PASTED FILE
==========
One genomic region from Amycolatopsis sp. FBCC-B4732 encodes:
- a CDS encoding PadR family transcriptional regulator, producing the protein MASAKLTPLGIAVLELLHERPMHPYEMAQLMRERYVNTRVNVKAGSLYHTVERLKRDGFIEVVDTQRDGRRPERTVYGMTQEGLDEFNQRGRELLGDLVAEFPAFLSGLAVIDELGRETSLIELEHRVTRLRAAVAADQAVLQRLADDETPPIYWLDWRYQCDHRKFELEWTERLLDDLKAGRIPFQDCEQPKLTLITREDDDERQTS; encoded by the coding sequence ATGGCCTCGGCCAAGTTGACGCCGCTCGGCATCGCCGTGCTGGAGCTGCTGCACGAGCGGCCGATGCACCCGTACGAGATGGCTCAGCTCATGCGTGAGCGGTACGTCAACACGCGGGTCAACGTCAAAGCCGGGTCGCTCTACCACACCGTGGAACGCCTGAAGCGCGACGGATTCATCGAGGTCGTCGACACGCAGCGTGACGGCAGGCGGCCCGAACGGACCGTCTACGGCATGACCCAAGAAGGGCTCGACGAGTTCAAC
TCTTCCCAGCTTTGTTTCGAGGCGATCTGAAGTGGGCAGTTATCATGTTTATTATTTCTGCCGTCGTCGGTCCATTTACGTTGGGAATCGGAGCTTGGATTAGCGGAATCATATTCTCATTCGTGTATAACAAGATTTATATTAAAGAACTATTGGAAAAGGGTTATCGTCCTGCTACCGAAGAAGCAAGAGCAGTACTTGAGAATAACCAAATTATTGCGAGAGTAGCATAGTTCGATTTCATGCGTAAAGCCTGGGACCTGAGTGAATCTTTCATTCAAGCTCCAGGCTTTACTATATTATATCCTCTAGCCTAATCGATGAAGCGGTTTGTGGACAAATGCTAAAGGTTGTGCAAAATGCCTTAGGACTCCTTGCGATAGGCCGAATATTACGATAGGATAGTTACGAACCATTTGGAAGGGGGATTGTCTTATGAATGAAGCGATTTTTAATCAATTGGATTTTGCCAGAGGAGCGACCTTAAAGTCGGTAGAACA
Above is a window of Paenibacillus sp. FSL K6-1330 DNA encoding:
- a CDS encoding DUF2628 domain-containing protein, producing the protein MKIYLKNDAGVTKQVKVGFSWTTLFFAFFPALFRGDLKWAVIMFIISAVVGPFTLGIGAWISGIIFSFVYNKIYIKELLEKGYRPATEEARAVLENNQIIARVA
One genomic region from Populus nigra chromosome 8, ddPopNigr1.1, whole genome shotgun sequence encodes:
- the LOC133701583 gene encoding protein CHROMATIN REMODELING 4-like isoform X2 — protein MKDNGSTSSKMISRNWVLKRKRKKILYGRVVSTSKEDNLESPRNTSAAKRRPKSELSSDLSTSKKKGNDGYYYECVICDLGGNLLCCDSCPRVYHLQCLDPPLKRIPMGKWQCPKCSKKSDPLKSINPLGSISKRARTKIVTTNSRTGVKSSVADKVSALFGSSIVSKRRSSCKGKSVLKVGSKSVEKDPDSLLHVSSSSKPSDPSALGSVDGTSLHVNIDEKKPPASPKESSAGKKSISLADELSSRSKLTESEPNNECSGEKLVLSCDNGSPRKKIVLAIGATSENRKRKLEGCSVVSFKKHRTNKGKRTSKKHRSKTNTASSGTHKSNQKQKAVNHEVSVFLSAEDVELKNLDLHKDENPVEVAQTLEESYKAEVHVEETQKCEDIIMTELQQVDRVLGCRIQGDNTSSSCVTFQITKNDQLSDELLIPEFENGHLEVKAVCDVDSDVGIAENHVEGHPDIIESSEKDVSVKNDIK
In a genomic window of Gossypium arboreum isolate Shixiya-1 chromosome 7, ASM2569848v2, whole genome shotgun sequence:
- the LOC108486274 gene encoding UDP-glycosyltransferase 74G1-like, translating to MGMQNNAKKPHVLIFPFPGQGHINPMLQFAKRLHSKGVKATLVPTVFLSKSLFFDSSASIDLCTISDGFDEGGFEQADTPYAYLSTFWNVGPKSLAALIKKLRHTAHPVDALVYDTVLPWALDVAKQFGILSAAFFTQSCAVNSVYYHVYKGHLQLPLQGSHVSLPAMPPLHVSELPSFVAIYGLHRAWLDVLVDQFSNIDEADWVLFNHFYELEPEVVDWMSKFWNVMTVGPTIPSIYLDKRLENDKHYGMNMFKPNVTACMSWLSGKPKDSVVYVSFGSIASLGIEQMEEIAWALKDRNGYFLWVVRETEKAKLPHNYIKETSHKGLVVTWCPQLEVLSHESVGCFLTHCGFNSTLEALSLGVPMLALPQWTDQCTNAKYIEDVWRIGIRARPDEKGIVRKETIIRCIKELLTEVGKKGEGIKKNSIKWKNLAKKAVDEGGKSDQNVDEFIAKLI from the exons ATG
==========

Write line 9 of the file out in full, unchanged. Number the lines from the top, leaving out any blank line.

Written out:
- the LOC108486274 gene encoding UDP-glycosyltransferase 74G1-like, translating to MGMQNNAKKPHVLIFPFPGQGHINPMLQFAKRLHSKGVKATLVPTVFLSKSLFFDSSASIDLCTISDGFDEGGFEQADTPYAYLSTFWNVGPKSLAALIKKLRHTAHPVDALVYDTVLPWALDVAKQFGILSAAFFTQSCAVNSVYYHVYKGHLQLPLQGSHVSLPAMPPLHVSELPSFVAIYGLHRAWLDVLVDQFSNIDEADWVLFNHFYELEPEVVDWMSKFWNVMTVGPTIPSIYLDKRLENDKHYGMNMFKPNVTACMSWLSGKPKDSVVYVSFGSIASLGIEQMEEIAWALKDRNGYFLWVVRETEKAKLPHNYIKETSHKGLVVTWCPQLEVLSHESVGCFLTHCGFNSTLEALSLGVPMLALPQWTDQCTNAKYIEDVWRIGIRARPDEKGIVRKETIIRCIKELLTEVGKKGEGIKKNSIKWKNLAKKAVDEGGKSDQNVDEFIAKLI from the exons ATG